Barack Obama’s Fundraising Presidency
For the second year in a row, the President is celebrating his birthday at home—with a fundraiser (for $3, grassroots donors can win a chance to be a VIP). I'll grant that I have none of the temperaments required to be a pol, knowing no one less suited who is not currently imprisoned, but marking your birthday with a fundraiser seems really depressing, taking a not-vacation to dedicate your birthday to the crappy part of your job.
Then again, maybe he's just used to it. It seemed like Obama was having an awful lot of fundraisers; today he's doing two in Austin, Texas, including one with Jerry Jeff Walker, which seems cooler than one with Sarah Jessica Parker, and then "a more intimate fundraiser hosted by former Dell Inc. finance chief Tom Meredith." Last week, it was two in DC; Next week, two in the Bay area. I tend to follow weird policy stuff more closely than the Dialing for Dollars aspect of politics, but just from reading the headlines every day it seemed like Obama was doing a lot of them.
The need to raise more and more cash means the number of fundraising events has increased dramatically, according to Brendan Doherty, a political scientist at the U.S. Naval Academy and author of the new book The Rise of the President’s Permanent Campaign. As of July 9, Doherty had tracked 177 Obama fundraising appearances during the third and fourth years of his presidency. The comparable number for George W. Bush was 86, or less than half. For Bill Clinton it was 70; for George H.W. Bush, 24; and for Jimmy Carter, 25. Ronald Reagan’s total in 1983-84: three.
He's outraised Romney so far, $552 million to $394 million, but that's attributable to Romney's late start. Since becoming the nominee, Romney has far outpaced Obama, and there's more where that came from. If he surpasses Obama, he'll be the first challenger to out-fundraise a sitting president. Romney was most recently in Jackson, Mississippi, hosting a fundraiser that turned into Downton Abbey:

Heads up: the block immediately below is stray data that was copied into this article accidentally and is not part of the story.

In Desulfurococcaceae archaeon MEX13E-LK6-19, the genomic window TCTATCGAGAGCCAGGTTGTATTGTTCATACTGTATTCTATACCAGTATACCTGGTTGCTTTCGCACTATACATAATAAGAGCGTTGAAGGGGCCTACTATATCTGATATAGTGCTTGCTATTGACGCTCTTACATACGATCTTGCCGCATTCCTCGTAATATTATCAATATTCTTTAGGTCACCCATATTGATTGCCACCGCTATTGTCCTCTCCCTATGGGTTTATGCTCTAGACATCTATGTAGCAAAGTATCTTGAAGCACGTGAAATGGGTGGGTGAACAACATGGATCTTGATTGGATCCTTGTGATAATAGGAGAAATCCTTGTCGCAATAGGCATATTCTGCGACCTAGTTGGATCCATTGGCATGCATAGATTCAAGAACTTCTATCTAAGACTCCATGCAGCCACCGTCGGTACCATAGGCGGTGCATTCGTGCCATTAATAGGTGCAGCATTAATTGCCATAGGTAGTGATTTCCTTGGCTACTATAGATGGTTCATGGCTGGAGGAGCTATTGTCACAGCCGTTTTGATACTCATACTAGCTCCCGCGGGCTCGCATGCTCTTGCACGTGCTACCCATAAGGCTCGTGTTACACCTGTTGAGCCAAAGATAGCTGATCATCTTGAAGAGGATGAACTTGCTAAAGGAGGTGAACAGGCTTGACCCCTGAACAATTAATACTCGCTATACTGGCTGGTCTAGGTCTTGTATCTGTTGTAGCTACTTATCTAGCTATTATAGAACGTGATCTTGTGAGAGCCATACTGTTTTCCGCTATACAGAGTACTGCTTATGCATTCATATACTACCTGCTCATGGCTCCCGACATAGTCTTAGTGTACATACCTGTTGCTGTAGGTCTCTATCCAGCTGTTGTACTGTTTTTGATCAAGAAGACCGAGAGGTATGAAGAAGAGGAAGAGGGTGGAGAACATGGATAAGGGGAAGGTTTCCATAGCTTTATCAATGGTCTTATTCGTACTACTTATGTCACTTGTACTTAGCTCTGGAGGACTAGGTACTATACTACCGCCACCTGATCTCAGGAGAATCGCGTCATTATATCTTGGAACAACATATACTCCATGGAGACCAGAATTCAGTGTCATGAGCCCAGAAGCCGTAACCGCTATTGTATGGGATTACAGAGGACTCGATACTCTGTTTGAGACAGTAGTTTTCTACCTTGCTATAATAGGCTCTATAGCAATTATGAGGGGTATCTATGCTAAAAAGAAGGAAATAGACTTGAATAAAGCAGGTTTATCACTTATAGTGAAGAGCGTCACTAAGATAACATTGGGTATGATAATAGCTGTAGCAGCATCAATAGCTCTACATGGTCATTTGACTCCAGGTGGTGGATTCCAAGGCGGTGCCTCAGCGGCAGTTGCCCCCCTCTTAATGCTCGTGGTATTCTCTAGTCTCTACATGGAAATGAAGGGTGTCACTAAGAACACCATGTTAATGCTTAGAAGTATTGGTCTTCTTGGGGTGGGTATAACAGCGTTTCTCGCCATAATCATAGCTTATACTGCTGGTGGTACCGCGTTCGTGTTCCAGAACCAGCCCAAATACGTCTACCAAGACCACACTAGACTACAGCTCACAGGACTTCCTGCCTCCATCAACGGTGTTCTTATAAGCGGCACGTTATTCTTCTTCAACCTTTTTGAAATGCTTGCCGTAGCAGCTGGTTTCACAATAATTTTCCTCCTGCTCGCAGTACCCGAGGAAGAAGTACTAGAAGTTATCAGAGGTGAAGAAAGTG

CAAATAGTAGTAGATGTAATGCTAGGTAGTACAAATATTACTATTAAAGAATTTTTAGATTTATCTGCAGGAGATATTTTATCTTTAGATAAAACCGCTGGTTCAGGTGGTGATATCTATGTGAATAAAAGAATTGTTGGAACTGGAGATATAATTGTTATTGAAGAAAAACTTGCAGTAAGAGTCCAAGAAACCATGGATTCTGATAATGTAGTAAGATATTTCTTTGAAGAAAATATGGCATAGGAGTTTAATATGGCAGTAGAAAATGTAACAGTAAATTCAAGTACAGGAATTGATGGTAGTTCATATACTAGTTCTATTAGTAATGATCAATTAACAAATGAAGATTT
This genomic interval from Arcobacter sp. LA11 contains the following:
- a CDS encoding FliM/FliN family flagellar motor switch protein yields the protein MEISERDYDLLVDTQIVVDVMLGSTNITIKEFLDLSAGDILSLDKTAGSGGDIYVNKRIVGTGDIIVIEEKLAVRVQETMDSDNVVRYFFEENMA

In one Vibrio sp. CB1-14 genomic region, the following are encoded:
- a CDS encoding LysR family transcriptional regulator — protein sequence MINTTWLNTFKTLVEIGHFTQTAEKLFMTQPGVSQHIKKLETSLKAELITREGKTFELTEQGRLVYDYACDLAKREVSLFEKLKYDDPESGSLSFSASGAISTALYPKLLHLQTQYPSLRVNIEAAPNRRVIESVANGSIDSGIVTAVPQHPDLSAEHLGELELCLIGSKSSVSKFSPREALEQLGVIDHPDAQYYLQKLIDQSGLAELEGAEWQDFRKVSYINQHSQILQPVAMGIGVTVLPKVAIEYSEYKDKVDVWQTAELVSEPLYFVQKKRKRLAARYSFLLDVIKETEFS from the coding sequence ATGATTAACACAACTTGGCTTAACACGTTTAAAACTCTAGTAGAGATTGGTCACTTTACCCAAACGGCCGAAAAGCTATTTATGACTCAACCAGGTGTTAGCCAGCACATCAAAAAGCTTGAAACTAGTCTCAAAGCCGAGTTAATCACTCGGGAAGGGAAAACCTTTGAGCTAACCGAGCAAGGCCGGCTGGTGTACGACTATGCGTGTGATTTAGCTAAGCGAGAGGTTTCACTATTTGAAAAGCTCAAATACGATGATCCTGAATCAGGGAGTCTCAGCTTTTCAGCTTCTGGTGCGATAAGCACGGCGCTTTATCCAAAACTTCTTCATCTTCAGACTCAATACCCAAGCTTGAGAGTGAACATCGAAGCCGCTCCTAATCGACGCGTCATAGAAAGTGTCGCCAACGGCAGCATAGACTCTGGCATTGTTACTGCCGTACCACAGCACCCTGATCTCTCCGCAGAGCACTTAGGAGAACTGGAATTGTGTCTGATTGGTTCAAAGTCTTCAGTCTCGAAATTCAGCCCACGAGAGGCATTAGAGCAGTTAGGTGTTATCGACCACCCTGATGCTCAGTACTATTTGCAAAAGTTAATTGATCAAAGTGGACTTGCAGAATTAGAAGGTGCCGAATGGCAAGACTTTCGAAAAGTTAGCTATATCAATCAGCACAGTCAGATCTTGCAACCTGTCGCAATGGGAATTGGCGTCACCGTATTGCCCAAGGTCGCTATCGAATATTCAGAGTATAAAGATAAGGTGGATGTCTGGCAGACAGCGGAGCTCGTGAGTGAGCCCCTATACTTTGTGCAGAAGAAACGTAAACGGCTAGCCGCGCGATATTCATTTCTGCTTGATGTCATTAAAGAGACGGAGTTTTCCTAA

Addressing 300 contributors at a Jackson, Miss., fundraiser who paid $2,500, $10,000 or $50,000 to hear him speak, Romney acknowledged that the people in the room were well-off compared to many Americans. It was the middle class that had been let down by Obama, Romney said, and he pointed to the wait staff serving finger foods as an example.
The spectacular amounts of money being spent on political campaigns, on advertising that no one likes and only works at the margins, always have political scientists and pundits cautioning candidates that, at a certain point, the return on investment becomes zero. (I haven't lived in a swing state during a presidential election, but my impression from Wisconsinite friends is that by November most people have reached catatonia.) Which has made me think that this time, people will realize the madness of having a sitting president hosting more than a fundraiser a week and will moderate their ad budgets, and pursuit of dollars, accordingly. But no one knows where that money horizon is, and there's substantial evidence of two things: frequency of advertising matters, and the effect of ads doesn't last very long. In that sense, it's like a drug, which is a big reason why campaign spending has followed an addict's arc:
Consider the 2000 presidential election. In the final two weeks of the campaign, residents in battleground state were twice as likely to see a Bush ad as a Gore ad. This cost Gore 4 points among uncommitted voters. The same thing happened in 2008, when Mr. Obama vastly outspent his Republican opponent, Senator John McCain. According to some research, in counties where Mr. Obama broadcast 2,000 more ads than Mr. McCain, he received about 1 percentage point more of the vote than John Kerry did in those same counties in 2004.... But the ultimate point is this: if the 2012 race is close, do not pay attention to every subtle or even subliminal message in the ads. Just look to see who is spending more.
A study released last month by b-school profs at Stanford and Columbia found that, all other things being equal, Bush's advertising swung three states in 2000 from Al Gore.
If there's any hope for moderating campaign spending, it's this (emphsis mine), such as it is:
The fact that opinion equilibrates quickly in the wake of a televised ad campaign such as the one studied here underscores the potential costliness of waging a battle for votes on TV. The immediate effect of a televised ad campaign makes it a cost-effective option in the short run. To shift opinion 5 percentage points among an electorate of 14 million people means persuading 700,000 voters. To expose the electorate to 1,000 GRPs of television at a rough average cost of $150 per point amounts to approximately $3 million per week. At less than $5 per vote, this expenditure is a bargain, but the difﬁculty is that there is little to show for one’s money a week or two later.
In short, TV ads are effective for about a week or two, and then their effect—both conscious and subconscious—vanishes. Perhaps in the future a cost-conscious candidate will take these lessons to their limit, leaving us alone during the silly season and following up with a barrage of imagery like something out of A Clockwork Orange.
Photograph: The White House